The Necessity Of Increasing Wages For Educators: Our Future Depends On It

June 28, 2017

As my high school experience nears an end, I am constantly being asked which educator of mine was my favorite. And yet, each time I’m asked this question, I am left without an answer.

 

 Photo: Tim Mossholder on Unsplash 

 

Each teacher I have had the pleasure (or displeasure) of learning under throughout my years in school has impacted my growth as both a student and individual, whether it be for better or for worse. Some have inspired me with the passion they infuse into everything they do while others have pushed me to my breaking point and to, I cringe to admit, more than a few mental breakdowns. Some have garnered my interest in the fields I hope to pursue later in life, and others have crushed any glimmer of intrigue a subject had the potential to hold for me. Regardless, I would not be who or where I am today without each and every one of them -- a reality that is the same for every student.

 

Although teachers play such a crucial role in the development of a child, in the United States, the salaries of teachers have continuously been decreasing for the past 30 years, leaving education as one of the least lucrative professions. For instance, in 1970, there was only a 2,000 dollar difference between the starting income of a lawyer and that of a teacher in the state of New York. However, today, the average initial wages of these professions differ drastically as the starting salary of a lawyer in New York is 160,000 dollars in contrast to the 45,000 dollar salary of a beginning teacher.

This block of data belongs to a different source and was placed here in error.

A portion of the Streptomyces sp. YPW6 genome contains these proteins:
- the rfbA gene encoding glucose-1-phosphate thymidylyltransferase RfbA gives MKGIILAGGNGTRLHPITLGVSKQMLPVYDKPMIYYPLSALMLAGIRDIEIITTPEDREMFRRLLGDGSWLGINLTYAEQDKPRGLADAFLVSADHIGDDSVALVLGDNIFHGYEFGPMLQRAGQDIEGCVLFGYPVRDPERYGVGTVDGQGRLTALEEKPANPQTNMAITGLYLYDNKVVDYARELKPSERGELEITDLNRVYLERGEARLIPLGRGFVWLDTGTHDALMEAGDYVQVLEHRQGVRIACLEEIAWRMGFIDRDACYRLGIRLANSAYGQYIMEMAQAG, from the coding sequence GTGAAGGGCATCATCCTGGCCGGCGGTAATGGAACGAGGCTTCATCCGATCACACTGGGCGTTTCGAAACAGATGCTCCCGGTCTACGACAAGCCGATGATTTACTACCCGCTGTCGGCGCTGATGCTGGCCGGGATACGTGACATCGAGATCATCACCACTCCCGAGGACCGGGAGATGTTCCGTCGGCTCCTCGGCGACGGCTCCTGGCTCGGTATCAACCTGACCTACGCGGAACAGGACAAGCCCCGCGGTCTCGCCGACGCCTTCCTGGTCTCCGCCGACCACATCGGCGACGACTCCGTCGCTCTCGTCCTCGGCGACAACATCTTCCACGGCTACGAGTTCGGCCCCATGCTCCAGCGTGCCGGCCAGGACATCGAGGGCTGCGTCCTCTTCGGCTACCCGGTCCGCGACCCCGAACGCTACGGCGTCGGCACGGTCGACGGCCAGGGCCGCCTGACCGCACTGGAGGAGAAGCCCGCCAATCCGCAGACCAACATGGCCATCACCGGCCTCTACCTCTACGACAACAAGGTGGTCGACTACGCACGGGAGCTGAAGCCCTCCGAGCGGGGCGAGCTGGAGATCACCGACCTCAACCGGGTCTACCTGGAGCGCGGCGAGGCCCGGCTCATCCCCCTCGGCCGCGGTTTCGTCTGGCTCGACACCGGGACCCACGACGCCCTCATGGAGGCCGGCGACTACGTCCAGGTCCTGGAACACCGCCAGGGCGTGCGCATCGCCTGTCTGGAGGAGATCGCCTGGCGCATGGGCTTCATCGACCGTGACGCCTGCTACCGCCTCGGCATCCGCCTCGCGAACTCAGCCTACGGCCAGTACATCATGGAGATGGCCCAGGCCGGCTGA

Despite the constant complaints and debates over the shortcomings of the American public education system, the average salaries of educators are on a steady decline and the education budget seems to be the first to dip into when resources are needed for expenses in other areas. This can already be seen in the Trump administration, which has cut the education budget by 9.2 billion dollars and removed about 30 programs from the education system, greatly restricting the amount of money that can annually be allotted to teacher salaries.

 

In order to support themselves, many teachers have to resort to extreme measures that take time away from their teaching and in turn, create an ineffective education system. As one in ten American teachers have a second job for financial reasons, educators are rendered unable to provide their full attention to their jobs as teachers and therefore unable to teach their students to the best of their ability. Along with this, as the education budget is already so minimal, about 90 percent of teachers buy supplies out-of-pocket, increasing their already present financial strain.

 

This not only reduces the quality of the students’ education, but also dissuades students from entering a career in education due to fear of financial instability: a dangerous chain reaction that will only continue to deteriorate the American education system as less people have the drive to educate.

 

Teachers have arguably one of the most important jobs in the country. Let’s act like it.

 

Zoya Wazir is a seventeen-year-old Muslim-American with a deep rooted passion for social activism and writing. She plans to double major in Journalism and Political Science in order to work toward achieving the change she wishes to see in the American media. In her fleeting free time, she also likes to create art, read celebrity autobiographies, and binge-watch Bollywood movies. 

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